More pics from last Wednesday's ride just because - do you notice the difference between the mane shown here and the pics in the last post which are post-shaving? Long manes are beautiful, but they can make the horse look so bedraggled if they are muddy and tangled. I must admit I sort of miss her beautiful mane, but this is so much more functional.
Continung on our literature discussion:
3. Look at the figure next. This was a tip I picked up during an onco journal club last block. Look at the figures, decipher what they are saying and what they mean and decide what your conclusions would be based on the figures. You may need to refer to the method and results section to find out what the different definitions are that are represented in the graph.
4. Methods and Results section. And then the conclusions. Are their conclusions supported by their results? You may (like me) have your eyes glaze over in these sections, but if you've got in your head straight what they are trying to prove (from the abstract), what kind of study they are running and what their figures say, then you should be able to muddle through the jargon enough to figure out whether the research really is promising, or if someone's grant money was running out and they really needed another publication.
5. At some point browse the intro and conclusions. It's also useful to use these sections as references if you aren't sure what they are talking about or are using vocab that isn't familiar - however, remember that no matter how interesting and enteratining these sections are, they aren't the meat of the paper. They are telling you what other people found, and then telling you what they are going to prove.
Shall we apply this? Absolutely! Here's an annoucement that showed up in my inbox a couple of days ago "Golden retriever study suggests neutering affects dog health".
I haven't reviewed this yet, so we will go through this together. Here's the link: news.ucdavis.edu/search/news_detail.lasso?id=10498
1. This is a news release based on a study. Let's see what I can get from the news article first.
Study examined health records of 759 golden retrievers.
A single hospital database was used.
Point of the study was to examine effects of neutering on the risks of several diseases (2 joint disorders and 3 cancers) in the same breed, distinguish between males and females and between early/late/non-neutering.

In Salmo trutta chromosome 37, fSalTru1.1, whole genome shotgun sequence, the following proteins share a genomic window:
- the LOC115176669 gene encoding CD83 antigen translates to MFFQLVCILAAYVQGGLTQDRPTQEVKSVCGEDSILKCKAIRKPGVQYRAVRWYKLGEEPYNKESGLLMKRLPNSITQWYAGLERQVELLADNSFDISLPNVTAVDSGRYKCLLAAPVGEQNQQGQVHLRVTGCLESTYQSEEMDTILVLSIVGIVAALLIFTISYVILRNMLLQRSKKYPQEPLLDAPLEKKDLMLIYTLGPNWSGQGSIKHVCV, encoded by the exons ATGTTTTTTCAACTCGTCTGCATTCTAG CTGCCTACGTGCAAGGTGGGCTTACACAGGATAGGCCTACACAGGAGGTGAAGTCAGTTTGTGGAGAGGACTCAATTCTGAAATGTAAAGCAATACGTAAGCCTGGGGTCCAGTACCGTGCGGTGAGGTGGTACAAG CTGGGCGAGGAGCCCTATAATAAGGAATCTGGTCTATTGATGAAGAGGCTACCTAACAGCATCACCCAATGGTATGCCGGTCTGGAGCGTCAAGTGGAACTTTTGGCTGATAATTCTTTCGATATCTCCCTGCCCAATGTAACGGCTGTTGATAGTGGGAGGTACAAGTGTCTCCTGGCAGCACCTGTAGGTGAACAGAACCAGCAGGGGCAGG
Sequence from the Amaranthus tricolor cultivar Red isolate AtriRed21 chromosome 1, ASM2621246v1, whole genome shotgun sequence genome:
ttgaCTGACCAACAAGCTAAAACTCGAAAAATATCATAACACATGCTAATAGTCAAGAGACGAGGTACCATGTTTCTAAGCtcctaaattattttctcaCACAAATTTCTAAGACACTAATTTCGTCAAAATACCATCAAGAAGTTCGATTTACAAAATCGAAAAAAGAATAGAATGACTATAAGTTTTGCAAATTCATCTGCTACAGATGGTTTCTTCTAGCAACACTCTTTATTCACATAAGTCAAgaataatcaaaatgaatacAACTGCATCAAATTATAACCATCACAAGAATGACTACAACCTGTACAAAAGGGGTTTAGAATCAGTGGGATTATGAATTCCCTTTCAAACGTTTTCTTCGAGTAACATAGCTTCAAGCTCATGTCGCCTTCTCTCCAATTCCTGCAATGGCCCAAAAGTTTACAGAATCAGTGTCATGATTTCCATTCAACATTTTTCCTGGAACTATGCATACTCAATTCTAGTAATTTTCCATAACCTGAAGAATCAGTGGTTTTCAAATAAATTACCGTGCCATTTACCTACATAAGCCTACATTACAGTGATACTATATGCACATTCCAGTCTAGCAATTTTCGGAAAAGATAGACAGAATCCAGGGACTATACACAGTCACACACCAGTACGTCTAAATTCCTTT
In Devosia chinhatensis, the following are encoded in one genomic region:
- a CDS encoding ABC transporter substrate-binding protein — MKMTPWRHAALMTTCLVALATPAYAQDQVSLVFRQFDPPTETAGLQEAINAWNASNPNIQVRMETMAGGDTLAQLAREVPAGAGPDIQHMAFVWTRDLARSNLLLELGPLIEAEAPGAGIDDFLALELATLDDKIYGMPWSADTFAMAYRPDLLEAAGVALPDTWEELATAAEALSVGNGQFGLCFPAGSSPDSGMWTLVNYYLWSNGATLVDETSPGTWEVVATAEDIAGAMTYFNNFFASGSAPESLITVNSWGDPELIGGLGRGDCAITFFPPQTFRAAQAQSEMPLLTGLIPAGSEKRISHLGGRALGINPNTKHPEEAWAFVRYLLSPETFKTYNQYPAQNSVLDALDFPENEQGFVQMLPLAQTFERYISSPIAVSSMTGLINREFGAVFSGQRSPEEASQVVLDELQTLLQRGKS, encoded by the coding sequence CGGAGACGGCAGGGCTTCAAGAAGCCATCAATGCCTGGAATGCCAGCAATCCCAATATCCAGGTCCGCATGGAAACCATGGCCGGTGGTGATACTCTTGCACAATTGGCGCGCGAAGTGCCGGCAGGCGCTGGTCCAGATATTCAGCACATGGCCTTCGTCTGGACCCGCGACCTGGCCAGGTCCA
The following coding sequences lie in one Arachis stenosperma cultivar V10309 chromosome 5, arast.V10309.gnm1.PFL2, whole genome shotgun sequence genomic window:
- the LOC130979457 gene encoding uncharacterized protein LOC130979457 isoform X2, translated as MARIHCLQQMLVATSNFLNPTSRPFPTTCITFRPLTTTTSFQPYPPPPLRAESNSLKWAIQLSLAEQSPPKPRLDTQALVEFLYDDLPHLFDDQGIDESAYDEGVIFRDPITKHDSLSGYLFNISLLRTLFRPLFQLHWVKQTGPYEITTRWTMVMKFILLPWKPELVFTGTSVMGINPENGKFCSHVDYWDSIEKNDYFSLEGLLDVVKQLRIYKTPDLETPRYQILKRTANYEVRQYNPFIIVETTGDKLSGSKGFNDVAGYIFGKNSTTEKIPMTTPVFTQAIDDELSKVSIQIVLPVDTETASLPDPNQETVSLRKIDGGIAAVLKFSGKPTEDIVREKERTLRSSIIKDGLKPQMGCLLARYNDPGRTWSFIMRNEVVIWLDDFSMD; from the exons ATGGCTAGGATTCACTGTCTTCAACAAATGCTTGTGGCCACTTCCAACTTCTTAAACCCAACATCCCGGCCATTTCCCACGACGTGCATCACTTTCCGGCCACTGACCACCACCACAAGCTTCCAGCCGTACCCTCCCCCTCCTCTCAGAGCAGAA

Early/late neutering break point was 12 months.
Dog ages in study ranged from 1-8 years
Results: doubling of hip dysplasia among male dogs neutered before one year of age, increases in all five diseases significantly higher in both males and females that were neutered early or late when compared to not altered animals.
Besides confirming all the results/study design from the actual study, here are my inital thoughts/questions based on the news release: Could there be a bias because of a single database: a tertiary referral hospital who may see disproportionately higher numbers difficult cases, or unaltered "quality non-pet quality" animals because they are considered valuable and thus owners bring them to the university hospital? How have the authors controlled for this?
Some biases that I am aware of that I have going into this study are:
1. I believe that in most cases, assuming responsible ownership, dogs shouldn't be altered before they hit puberty and their growth plates close.
2. I believe in most cases, unless planning on breeding, adult dogs should be altered.
3. I believe that hormones are important and the lack of them, or presence of them, can be a signicant factor in disease formation. Nothing is done without consequence in biology, including removing hormones from the system. Growth is a critical time for hormones, thus I like to see altering wait until after the growth period, but I am open to the fact that removing hormones may influence other disease processes, while keeping in mind that hormone presence can exacerabe/increae the risk of other diseases........
Going on to the actual research!!!!!!
1. Read the abstract: Objective was to examine the variables of gender and age at time of neutering (versus leaving dogs in intact) on all disease occuring with sufficient frequency that they could be statistically evaluated. The abstract confirmed the information in the news release such as the sample size, breed and age range chosen etc. Hip (HD), cranial cruciate ligament tear (CCL), lymphosarcoma (LSA), hemangiosarcoma (HSA) and mast cell tumor (HCT) were the diseases that were chosen.
Results according to abstract: